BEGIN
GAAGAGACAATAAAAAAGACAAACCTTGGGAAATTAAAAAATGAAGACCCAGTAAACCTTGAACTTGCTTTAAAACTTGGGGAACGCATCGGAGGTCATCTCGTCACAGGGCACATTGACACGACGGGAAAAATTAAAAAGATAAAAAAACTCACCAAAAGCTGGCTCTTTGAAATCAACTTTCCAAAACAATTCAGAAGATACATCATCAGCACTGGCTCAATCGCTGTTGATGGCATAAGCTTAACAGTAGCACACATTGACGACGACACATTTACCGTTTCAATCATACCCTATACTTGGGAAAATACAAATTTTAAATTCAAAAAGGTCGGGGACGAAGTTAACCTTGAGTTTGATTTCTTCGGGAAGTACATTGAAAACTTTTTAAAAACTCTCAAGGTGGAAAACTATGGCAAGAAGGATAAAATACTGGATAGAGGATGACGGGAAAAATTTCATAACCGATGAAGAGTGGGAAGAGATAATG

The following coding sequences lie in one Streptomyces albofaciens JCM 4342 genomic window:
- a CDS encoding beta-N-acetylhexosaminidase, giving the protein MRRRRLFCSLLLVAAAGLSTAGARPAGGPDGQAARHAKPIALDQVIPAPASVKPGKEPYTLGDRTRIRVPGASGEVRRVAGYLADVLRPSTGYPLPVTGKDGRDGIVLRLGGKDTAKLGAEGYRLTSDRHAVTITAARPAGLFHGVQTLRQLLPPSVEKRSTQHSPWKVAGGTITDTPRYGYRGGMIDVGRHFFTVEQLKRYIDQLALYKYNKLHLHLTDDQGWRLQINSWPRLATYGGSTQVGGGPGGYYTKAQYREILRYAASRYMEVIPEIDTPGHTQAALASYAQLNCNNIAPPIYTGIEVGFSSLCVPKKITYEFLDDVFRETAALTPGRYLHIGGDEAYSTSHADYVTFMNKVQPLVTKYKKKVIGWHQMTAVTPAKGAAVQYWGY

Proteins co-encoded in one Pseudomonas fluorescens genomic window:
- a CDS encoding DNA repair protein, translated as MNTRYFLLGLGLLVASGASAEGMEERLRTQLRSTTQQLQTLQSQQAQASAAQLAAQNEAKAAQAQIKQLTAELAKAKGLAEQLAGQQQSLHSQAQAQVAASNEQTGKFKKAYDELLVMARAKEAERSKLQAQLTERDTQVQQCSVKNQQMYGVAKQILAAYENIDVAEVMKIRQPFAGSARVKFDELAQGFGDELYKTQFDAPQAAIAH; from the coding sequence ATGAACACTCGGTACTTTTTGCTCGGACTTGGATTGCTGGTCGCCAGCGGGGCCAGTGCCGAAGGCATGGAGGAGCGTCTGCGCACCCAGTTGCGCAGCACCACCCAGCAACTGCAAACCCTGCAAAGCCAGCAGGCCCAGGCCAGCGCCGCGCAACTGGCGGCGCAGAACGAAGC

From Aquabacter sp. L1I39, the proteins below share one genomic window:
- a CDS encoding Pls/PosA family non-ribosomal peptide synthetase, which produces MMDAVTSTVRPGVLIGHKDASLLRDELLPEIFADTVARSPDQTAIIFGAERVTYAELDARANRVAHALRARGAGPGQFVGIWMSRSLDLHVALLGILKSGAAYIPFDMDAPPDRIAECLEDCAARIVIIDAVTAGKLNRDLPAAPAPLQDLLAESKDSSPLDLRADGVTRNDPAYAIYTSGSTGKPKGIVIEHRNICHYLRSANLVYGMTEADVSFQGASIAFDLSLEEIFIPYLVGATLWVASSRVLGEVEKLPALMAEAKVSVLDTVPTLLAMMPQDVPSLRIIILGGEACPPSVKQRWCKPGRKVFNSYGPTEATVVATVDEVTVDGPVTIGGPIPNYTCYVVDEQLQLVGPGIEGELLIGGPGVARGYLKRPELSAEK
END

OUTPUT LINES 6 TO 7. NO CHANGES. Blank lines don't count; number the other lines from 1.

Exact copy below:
From Aquabacter sp. L1I39, the proteins below share one genomic window:
- a CDS encoding Pls/PosA family non-ribosomal peptide synthetase, which produces MMDAVTSTVRPGVLIGHKDASLLRDELLPEIFADTVARSPDQTAIIFGAERVTYAELDARANRVAHALRARGAGPGQFVGIWMSRSLDLHVALLGILKSGAAYIPFDMDAPPDRIAECLEDCAARIVIIDAVTAGKLNRDLPAAPAPLQDLLAESKDSSPLDLRADGVTRNDPAYAIYTSGSTGKPKGIVIEHRNICHYLRSANLVYGMTEADVSFQGASIAFDLSLEEIFIPYLVGATLWVASSRVLGEVEKLPALMAEAKVSVLDTVPTLLAMMPQDVPSLRIIILGGEACPPSVKQRWCKPGRKVFNSYGPTEATVVATVDEVTVDGPVTIGGPIPNYTCYVVDEQLQLVGPGIEGELLIGGPGVARGYLKRPELSAEK